In my work, I often use the technique of “Table of lies”, in which the child notes daily how many times and for what reason he lied during the day. The main thing is that the child knows that for access to this data, he will not be punished. Most often, in such tables, children mark lies “out of politeness”, “out of fear”, something else.

This table works best if the child fills it out in pairs with parents. Try to write down in it all the different reasons for lying that you remember from your own childhood and from your children and grandchildren? Such a table helps me a lot in my work, makes life easier for readers-parents, and it could help someone to understand themselves better, because quite often children and teenagers to a direct question answer (quite sincerely, in my opinion): “I don’t know why I’m lying!”

How to behave as a parent if a child lies

Consultation of a child psychologist with parents concerned about children’s lies, is reduced primarily to the search for individual causes of lying in the child, as well as to the development of individual recommendations for correction. General recommendations are summarized as follows:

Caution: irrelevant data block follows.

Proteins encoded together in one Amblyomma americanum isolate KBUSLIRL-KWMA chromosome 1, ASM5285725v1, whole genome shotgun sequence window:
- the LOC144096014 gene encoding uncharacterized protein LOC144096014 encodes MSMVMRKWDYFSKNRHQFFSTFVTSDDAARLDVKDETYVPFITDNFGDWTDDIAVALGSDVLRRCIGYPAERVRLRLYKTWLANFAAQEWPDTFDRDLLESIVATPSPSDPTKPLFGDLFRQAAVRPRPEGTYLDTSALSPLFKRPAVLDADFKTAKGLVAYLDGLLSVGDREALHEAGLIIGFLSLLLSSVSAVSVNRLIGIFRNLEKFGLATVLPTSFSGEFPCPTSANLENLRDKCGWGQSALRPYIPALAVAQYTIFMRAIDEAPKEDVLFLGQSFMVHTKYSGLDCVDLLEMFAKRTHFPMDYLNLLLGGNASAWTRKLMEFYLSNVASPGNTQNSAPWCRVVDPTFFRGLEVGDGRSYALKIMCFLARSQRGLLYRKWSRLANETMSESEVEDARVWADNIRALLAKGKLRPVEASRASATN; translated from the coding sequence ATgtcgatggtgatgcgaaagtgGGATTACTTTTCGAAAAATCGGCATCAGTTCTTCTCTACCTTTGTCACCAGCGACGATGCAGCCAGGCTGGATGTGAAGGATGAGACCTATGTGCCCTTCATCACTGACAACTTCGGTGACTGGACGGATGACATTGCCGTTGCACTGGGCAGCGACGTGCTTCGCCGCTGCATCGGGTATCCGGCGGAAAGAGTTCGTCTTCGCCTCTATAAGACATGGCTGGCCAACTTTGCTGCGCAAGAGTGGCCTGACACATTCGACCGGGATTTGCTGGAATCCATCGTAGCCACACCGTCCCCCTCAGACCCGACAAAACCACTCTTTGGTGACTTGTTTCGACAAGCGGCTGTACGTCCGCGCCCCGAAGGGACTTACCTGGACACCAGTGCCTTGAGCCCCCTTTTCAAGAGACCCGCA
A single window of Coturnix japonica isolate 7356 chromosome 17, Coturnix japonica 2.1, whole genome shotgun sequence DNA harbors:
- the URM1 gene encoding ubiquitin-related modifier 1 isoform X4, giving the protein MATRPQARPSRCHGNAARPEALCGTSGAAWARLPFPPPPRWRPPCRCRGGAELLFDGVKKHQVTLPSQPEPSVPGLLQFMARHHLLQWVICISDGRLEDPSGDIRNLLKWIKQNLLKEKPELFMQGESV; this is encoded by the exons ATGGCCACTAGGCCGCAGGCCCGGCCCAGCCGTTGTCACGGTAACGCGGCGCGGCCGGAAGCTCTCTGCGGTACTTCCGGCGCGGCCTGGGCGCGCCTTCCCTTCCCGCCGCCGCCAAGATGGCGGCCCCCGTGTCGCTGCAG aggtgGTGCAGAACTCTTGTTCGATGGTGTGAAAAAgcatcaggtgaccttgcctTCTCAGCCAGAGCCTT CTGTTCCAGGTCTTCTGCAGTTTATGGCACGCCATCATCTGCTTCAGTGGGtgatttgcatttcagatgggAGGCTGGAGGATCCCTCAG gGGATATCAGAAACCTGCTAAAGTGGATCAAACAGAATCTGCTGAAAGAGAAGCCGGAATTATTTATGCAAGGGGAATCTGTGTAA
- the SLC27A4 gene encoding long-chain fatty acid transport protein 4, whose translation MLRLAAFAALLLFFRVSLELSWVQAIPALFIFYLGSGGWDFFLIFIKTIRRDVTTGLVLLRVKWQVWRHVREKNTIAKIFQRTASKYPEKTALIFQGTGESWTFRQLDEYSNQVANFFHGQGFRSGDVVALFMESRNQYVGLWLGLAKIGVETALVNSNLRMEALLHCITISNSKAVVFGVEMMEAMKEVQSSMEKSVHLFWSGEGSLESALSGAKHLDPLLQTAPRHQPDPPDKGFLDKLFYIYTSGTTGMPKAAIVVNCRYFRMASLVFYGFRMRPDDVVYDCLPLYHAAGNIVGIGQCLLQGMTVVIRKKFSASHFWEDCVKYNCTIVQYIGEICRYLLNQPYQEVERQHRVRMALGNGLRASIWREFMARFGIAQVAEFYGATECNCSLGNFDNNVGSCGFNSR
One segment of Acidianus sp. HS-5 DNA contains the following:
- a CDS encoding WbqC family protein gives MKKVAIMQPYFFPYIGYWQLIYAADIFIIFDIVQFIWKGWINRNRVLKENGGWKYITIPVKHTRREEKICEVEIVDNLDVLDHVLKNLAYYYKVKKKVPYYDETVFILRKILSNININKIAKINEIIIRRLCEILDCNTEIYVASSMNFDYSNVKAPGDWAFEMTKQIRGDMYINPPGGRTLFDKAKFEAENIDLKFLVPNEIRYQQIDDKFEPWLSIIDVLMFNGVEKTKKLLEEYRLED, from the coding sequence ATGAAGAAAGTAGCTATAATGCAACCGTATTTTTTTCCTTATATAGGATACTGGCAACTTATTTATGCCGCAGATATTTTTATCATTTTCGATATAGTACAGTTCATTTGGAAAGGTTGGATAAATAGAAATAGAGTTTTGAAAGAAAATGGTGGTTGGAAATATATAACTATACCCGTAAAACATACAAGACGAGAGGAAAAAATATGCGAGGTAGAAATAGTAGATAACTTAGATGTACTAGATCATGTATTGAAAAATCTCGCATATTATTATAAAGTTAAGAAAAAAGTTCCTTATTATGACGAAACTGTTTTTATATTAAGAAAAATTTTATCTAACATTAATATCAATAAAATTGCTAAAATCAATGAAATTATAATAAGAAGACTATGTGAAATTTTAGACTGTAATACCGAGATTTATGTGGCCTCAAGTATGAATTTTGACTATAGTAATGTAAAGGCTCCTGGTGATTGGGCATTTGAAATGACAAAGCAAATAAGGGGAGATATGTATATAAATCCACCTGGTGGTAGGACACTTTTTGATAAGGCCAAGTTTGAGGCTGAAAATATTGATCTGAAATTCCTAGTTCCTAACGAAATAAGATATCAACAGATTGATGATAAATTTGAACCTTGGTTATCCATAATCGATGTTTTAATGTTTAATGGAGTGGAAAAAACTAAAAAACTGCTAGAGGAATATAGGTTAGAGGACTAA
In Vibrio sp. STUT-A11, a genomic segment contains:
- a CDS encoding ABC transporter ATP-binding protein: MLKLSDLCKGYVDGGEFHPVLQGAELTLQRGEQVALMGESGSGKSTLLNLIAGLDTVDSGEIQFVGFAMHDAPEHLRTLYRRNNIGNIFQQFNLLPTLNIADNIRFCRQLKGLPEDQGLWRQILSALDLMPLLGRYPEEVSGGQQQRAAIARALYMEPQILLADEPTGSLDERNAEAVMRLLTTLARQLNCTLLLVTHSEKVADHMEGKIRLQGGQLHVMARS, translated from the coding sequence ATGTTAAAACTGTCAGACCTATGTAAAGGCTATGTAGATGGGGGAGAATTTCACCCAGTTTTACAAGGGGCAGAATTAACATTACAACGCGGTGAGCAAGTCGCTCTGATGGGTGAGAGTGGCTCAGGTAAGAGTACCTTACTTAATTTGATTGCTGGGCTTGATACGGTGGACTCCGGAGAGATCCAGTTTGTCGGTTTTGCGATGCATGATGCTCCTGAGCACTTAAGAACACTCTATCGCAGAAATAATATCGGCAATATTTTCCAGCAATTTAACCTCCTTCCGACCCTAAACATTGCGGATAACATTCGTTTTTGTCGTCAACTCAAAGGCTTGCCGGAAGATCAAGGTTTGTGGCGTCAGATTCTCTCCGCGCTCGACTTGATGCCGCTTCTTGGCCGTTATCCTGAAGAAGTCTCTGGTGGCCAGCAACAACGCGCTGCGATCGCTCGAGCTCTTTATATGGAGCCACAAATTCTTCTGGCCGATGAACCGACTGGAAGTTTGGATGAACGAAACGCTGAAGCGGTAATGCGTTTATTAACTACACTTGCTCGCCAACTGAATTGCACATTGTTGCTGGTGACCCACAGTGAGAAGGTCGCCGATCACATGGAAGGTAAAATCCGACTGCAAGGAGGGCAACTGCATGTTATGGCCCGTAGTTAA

#1. It is necessary to determine for what purpose the child uses deception and depending on this to solve the problem. At this stage it is recommended to use the “table of lies”.

#2. If the child is deceiving to draw attention to himself, it is important not to fall for this trick and neutrally assess the situation. It is not necessary to punish or expose, but also do not give a positive meaning to what is said. Punishing a child for lying is also a reinforcement of attention, albeit negative.

#3. When a lie is aimed at improving self-esteem and does not harm anyone, it should be well analyzed. This type of lie is most common in adolescence (“false authority”). Adolescence is a period when there is a growing need to compete with peers and lies are very helpful. It is quite important in this situation to solve the general problem with self-esteem and confidence of the child, the amount of your attention in his direction.

#4. Repeated lying already requires correction, but in a mild form. If parents hear that the story sounds implausible, it is necessary to voice to the child that the way he presents the information sounds fantastic (like a story, like a fairy tale, implausible) and offer to tell the same thing, but as it really was. In this way, there is a gentle pointing out of the lie and a simultaneous encouragement to get it right.